"We came close to getting one person enrolled (as of Tuesday)," said Ed Gussio, owner of Benefit Logic, Inc., a health insurance firm in Flagstaff. "We talked to many people, but there are a lot of glitches" on the site.
The ACA, also known as Obamacare, is intended to extend coverage to millions of uninsured Americans, to implement measures that will lower health care costs and to eliminate industry practices that include denial of coverage due to pre-existing conditions.
Both North Country HealthCare as well as Benefit Logic, which are certified by the federal government to help people navigate the insurance website healthcare.gov, report they had not successfully gotten anyone enrolled as of Tuesday.
The site had about 8 million visitors in the first four days after it launched Oct. 1.
"(By comparison), one of the largest and busiest airlines in the country experiences about 6 million visitors to its site a month," said Allen Gjersvig, of the Arizona Alliance for Community Health Centers, an organization that represents and advocates for health centers statewide.
The site got a software update and additional servers last weekend, which increased its speed by 50 percent, he said.
"Some locations (within our system) have successfully helped people to (go so far as to) set up their account and work on their application," but no one had completed the enrollment as of Wednesday, Gjersvig said.
One local resident who made some progress did so not via the website but by telephone.
James Friedland of Flagstaff said he helped his wife apply for insurance on the health site's policy marketplace. At first, the website traffic delayed the application, but then he noticed a phone number on the site and called for help.
He said the person who answered the phone was able to help his wife's application move along and they are now waiting to hear back about her financial eligibility for the insurance.
"I'm thrilled with the new legislation and I don't understand why (some) people are against it," Friedland said.
He said both he and his wife are physicians.
"There are a lot of misconceptions put out by those opposing the legislation," he said. "It is hard for me to understand why people who deal with the private insurance market and those who have been turned down (for insurance) could be against this."
Bria Sherinian, health benefits advocate for North Country HealthCare, said people do not have to apply this early. They have until the Dec. 15 deadline to enroll to get covered as of Jan. 1, 2014. Open enrollment runs through March 31.
"Anyone currently covered by AHCCCS (the Arizona version of Medicaid for the poor) does not need to do anything (to enroll in the marketplace), just do your normal renewal," Sherinian said.
Those who currently have coverage through Medicare, Medicaid or through their workplace do not have to apply for insurance on the Marketplace website, Gjersvig said.
People who have an offer of insurance coverage through their workplace can shop at the Marketplace but might not be eligible for tax credits based on income, Gjersvig said. The two exceptions to this are those whose work insurance costs more than 9.5 percent of their salary or their work insurance does not meet the new benefits standards set by the ACA.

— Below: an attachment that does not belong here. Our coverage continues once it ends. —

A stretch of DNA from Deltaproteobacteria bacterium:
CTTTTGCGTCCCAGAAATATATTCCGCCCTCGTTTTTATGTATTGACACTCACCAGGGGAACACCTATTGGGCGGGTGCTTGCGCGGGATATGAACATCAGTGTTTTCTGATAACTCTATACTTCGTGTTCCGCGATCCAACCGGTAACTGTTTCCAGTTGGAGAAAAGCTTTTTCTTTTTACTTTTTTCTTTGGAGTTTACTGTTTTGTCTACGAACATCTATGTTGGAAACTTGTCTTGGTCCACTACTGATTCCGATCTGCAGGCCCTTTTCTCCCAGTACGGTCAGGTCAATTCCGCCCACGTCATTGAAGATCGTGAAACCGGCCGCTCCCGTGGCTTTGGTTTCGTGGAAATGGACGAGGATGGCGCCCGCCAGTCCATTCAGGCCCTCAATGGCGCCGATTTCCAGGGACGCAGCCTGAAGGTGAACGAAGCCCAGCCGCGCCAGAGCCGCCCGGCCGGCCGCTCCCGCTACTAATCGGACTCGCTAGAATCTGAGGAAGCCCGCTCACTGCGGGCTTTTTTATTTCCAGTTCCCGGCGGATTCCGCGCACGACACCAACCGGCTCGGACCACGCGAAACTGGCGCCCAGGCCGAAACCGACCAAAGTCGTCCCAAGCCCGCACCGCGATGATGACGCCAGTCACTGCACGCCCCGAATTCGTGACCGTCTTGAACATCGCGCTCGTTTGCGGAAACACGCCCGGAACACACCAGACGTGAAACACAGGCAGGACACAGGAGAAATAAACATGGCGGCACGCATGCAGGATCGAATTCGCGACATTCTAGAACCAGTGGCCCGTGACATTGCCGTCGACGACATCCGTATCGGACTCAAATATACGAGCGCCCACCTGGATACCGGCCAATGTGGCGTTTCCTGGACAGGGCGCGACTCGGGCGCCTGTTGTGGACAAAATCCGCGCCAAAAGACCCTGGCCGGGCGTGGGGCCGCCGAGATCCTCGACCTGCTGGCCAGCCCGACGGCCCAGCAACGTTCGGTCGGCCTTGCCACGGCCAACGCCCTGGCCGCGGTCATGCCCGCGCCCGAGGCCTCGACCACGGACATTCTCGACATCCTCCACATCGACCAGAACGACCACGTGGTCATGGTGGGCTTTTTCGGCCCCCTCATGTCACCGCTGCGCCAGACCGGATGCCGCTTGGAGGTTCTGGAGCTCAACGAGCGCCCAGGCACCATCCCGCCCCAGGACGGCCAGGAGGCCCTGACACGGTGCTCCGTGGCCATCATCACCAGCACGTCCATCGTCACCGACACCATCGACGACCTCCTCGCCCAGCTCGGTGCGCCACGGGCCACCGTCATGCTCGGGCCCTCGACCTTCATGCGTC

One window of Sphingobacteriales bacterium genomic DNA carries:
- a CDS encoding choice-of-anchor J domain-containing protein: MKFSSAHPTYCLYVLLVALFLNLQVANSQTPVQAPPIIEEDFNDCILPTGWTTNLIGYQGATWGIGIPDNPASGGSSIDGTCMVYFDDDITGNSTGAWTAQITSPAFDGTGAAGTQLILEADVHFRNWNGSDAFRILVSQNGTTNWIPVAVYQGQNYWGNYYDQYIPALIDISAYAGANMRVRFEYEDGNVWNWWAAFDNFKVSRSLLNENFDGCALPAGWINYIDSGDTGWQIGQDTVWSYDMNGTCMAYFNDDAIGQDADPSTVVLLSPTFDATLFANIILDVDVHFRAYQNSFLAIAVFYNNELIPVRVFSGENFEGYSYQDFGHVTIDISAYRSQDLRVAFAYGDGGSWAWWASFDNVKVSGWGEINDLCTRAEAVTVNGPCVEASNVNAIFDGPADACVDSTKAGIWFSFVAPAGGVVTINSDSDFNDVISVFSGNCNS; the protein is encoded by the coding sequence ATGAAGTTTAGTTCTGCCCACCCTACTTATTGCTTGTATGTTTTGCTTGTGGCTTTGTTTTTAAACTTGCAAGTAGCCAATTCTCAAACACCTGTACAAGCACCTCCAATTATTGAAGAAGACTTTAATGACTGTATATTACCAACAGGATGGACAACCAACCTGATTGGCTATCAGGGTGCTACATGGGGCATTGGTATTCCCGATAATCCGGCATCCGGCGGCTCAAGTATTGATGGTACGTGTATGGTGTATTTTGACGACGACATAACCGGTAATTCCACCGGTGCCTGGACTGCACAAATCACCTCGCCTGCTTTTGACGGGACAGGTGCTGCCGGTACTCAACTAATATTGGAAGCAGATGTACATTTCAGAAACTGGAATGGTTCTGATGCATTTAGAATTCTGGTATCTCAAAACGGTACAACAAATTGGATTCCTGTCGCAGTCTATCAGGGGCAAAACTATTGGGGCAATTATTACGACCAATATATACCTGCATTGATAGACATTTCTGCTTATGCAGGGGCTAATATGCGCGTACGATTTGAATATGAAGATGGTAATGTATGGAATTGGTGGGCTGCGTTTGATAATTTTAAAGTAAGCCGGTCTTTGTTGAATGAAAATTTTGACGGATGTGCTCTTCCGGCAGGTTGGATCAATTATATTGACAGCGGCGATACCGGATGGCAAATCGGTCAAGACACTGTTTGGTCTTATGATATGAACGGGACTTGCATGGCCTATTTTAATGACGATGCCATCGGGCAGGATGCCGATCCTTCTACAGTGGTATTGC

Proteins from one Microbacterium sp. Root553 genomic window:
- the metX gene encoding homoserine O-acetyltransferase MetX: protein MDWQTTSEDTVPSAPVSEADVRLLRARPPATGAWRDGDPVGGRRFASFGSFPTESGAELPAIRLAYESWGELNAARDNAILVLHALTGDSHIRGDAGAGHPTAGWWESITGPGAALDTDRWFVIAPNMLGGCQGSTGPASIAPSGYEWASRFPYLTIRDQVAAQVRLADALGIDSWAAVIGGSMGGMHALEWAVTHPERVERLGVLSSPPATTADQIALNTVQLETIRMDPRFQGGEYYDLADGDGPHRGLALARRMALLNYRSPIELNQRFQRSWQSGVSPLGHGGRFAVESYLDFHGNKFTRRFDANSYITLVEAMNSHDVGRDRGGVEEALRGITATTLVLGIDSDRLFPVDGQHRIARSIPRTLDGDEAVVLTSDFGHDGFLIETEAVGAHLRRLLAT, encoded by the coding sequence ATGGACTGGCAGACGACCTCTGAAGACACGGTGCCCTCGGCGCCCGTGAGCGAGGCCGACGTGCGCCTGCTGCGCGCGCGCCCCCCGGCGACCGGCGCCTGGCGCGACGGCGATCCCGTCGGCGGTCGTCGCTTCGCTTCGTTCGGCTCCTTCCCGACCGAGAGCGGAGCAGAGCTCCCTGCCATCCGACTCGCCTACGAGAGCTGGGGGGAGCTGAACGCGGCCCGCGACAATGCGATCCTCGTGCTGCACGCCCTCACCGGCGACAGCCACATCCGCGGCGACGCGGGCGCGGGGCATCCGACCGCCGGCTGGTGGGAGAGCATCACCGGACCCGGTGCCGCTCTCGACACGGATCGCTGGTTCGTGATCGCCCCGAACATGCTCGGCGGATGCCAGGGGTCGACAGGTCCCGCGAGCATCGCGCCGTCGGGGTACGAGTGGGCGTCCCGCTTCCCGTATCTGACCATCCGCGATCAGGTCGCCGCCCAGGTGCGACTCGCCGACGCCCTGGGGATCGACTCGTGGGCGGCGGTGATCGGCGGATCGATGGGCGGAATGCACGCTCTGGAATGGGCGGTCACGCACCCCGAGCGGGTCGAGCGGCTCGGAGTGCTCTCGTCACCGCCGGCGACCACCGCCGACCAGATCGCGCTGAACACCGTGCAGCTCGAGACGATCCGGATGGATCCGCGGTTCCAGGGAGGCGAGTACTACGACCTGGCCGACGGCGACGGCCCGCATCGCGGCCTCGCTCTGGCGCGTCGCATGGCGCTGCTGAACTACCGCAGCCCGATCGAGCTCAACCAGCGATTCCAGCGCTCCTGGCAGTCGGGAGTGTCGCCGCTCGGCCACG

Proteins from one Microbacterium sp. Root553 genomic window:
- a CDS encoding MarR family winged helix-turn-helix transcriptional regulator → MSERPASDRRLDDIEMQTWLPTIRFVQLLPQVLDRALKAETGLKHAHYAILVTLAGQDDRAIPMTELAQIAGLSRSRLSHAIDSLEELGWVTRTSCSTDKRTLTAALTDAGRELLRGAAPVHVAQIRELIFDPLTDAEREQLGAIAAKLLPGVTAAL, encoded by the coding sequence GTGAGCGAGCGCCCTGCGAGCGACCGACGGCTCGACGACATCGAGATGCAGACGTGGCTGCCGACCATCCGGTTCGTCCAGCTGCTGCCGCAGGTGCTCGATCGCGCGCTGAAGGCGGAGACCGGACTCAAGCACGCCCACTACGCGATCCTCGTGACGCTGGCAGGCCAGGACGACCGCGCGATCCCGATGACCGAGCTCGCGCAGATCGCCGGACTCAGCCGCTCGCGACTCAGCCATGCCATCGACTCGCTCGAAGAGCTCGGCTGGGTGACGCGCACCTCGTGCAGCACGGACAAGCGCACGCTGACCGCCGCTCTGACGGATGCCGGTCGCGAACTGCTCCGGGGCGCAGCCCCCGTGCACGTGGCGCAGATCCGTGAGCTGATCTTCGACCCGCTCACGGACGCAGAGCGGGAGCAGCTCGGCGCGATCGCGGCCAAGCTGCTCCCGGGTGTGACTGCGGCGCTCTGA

Gjersvig said most people, once they are able to get on the website and work on their application continuously, should not take long to complete enrollment. Those who need to provide additional information and whose information is not in a data system may find it takes longer to complete their application.
Sherinian said the federal insurance does not ask applicants about their health history or pre-existing health conditions. It does ask whether the person is a smoker, family size and income. The insurance does not charge women more than men and there are no "age cutoffs" for coverage.
Sherinian is one of the people at North Country HealthCare who can help people navigate the Marketplace and fill out their application.
People who earn more than 400 percent of the federal poverty level ($45,960 for a single person, $94,200 for a family of four) are not eligible for the subsidies and tax credits available through the insurance program, she said. The new insurance gives people the option to enroll for a Gold, Silver, Bronze and Platinum plans. Participating insurance companies vary by location.
Everyone is required to have health insurance, so the government will impose a penalty on those who did not have coverage, she said. The penalty the first year is $95 per adult and $47.50 per child with a maximum of $285 per family or 1 percent of their income, whichever is the greater. Penalties will rise in subsequent years.
The exceptions are Native Americans, undocumented immigrants and those in prison. No one in any of these categories can be penalized for not having insurance, she added.
Gussio said his agents are certified to help people apply for insurance on the Marketplace at no cost to the applicant. Benefit Logic's agents are insurance brokers.
He said he thinks the cost of insurance through the Marketplace is higher than private insurance rates, but with subsidies and tax credits lower or cheaper to the insured who qualify.
"We're seeing both the positive and negative effects of the new insurance," he said. "We do have people waiting to come in and get insurance who could not get insurance before because of their pre-existing health problems."
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